./$PROG2 $PROG2_ARGS 2>&1 >/dev/null &

          echo "$PROG2 started"

          touch $PIDFILE2

          sleep $DELAY


          # Mode-S Beast DIP switch override settings - set by uncommenting selection as per PlanePlotter recommendations


          #To enable AVR output format, DIP switch 3 off

          #sudo echo -e '\x1a\x31\x63' > /dev/ttyUSB0

          #To enable Binary output format dip switch 3 on

          sudo echo -e '\x1a\x31\x43' > /dev/ttyUSB0


          #To disable DF-11/17 only filter, DIP switch 4 off

          sudo echo -e '\x1a\x31\x64' > /dev/ttyUSB0

          #To enable DF-11/17 only filter, DIP switch 4 on

          #sudo echo -e '\x1a\x31\x44' > /dev/ttyUSB0


          #To disable MLAT timestamp, DIP switch 5 off

          #sudo echo -e '\x1a\x31\x65' > /dev/ttyUSB0

          #To enable MLAT timestamp, DIP switch 5 on

          sudo echo -e '\x1a\x31\x45' > /dev/ttyUSB0


          #To disable CRC check, DIP switch 6 on

          #sudo echo -e '\x1a\x31\x46' > /dev/ttyUSB0

          #To enable CRC check, DIP switch 6 off

          sudo echo -e '\x1a\x31\x66' > /dev/ttyUSB0


          #To disable DF-0/4/5 filter, DIP switch 7 off

          sudo echo -e '\x1a\x31\x67' > /dev/ttyUSB0

          #To enable DF-0/4/5 filter, DIP switch 7 on

          #sudo echo -e '\x1a\x31\x47' > /dev/ttyUSB0


          #To disable RTS handshake, DIP switch 8 off

          #sudo echo -e '\x1a\x31\x68' > /dev/ttyUSB0

          #To enable RTS handshake, DIP switch 8 on

          sudo echo -e '\x1a\x31\x48' > /dev/ttyUSB0


          #To disable 1 bit forward error correction, DIP switch 8 on

          sudo echo -e '\x1a\x31\x49' > /dev/ttyUSB0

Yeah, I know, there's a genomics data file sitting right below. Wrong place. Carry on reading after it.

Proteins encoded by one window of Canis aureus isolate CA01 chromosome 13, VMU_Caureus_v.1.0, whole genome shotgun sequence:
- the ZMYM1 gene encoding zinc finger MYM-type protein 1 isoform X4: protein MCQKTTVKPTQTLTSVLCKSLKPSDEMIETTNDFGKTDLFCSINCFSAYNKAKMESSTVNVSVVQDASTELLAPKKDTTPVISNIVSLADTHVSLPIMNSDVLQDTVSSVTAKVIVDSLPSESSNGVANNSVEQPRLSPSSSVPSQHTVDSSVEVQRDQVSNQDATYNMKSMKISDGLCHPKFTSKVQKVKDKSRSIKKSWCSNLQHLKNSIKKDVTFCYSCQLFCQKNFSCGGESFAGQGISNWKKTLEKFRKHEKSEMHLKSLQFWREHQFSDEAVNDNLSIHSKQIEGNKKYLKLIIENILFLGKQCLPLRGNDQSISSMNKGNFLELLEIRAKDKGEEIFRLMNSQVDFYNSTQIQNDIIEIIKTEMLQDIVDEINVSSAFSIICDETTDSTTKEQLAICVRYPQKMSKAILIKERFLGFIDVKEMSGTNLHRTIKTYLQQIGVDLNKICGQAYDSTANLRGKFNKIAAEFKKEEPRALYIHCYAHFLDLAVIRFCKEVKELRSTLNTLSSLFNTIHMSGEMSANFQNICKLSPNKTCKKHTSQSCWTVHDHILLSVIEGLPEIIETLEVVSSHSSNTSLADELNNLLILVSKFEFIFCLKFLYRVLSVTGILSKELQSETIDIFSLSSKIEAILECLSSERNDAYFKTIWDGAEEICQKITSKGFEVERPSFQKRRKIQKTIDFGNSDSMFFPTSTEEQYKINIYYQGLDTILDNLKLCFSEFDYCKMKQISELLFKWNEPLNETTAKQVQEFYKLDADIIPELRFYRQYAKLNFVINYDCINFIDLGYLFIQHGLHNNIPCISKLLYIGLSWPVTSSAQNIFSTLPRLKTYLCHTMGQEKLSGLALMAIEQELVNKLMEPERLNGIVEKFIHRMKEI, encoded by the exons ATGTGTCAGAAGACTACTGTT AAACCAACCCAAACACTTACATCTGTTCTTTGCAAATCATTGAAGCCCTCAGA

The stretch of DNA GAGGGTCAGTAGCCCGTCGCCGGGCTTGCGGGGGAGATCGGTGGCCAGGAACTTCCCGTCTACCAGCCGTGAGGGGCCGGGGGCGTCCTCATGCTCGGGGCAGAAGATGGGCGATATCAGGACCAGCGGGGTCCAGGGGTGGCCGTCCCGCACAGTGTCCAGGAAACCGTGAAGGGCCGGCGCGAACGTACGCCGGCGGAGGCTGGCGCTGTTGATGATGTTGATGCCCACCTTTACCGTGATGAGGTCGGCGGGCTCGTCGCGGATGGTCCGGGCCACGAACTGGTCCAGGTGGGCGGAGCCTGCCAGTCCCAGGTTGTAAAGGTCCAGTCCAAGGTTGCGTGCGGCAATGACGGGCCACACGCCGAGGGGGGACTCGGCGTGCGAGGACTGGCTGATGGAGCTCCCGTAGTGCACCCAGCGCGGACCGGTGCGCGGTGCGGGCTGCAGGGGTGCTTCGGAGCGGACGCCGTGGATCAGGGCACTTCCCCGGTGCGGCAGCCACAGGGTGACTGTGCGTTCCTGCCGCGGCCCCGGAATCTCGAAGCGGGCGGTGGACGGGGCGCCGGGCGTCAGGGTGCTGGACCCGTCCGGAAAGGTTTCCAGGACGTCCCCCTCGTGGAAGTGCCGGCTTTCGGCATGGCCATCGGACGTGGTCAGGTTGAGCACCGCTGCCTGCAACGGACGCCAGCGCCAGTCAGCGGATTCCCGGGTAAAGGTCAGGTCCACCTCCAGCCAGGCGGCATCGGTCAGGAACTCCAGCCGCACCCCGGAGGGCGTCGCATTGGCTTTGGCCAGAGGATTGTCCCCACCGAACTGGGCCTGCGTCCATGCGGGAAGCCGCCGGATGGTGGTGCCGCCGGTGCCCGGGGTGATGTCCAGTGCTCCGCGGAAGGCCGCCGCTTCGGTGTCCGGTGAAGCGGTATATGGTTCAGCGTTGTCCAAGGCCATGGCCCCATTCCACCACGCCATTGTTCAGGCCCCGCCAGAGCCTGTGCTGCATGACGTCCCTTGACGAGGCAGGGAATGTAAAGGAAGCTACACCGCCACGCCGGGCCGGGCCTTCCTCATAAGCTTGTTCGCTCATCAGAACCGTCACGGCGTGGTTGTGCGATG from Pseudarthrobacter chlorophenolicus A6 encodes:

#To enable 1 bit forward error correction, DIP switch 8 off

          #sudo echo -e '\x1a\x31\x69' > /dev/ttyUSB0


          #To disable Mode A/C dip switch 10 off

          sudo echo -e '\x1a\x31\x6a' > /dev/ttyUSB0

          #To enable Mode A/C dip switch 10 on

          #sudo echo -e '\x1a\x31\x4a' > /dev/ttyUSB0





stop() {

      if [ -e $PIDFILE ]; then

          ## Program is running, so stop it

         echo "$PROG is running"

         killall $PROG2

         killall $PROG

         rm -f $PIDFILE2

         rm -f $PIDFILE

         echo "$PROG stopped"


          ## Program is not running, exit with error.

          echo "Error! $PROG not started!" 1>&2

          exit 1




## Check to see if we are running as root first.

## Found at http://www.cyberciti.biz/tips/shell-root-user-check-script.html

if [ "$(id -u)" != "0" ]; then

      echo "This script must be run as root" 1>&2

      exit 1



case "$1" in



          exit 0




          exit 0





          exit 0



          echo "Usage: $0 {start|stop|reload}" 1>&2

          exit 1






Nick Norman has a Beast receiver and is uploading to Planeplotter from a Raspberry Pi 4. This is how he achieved it:


"I've got beast-splitter & ppup1090 running on a RPI-4 all automagically starting on boot


This is/was the process:



To use beast splitter <https://github.com/flightaware/beast-splitter>


Make a file called beast-splitter.service in /lib/systemd/system/ (or /etc/systemd/system) with the following content



# Mode S Beast data forwarding service for systemd

# install in /etc/systemd/system



Description=Mode S Beast data forwarder










ExecStart=/usr/share/beast-splitter/start-beast-splitter --status-file %t/beast-splitter/status.json











Then execute:


sudo systemctl enable beast-splitter.service




sudo systemctl start beast-splitter.service


To start ppup1090


make a file called ppup1090.service in /lib/systemd/system/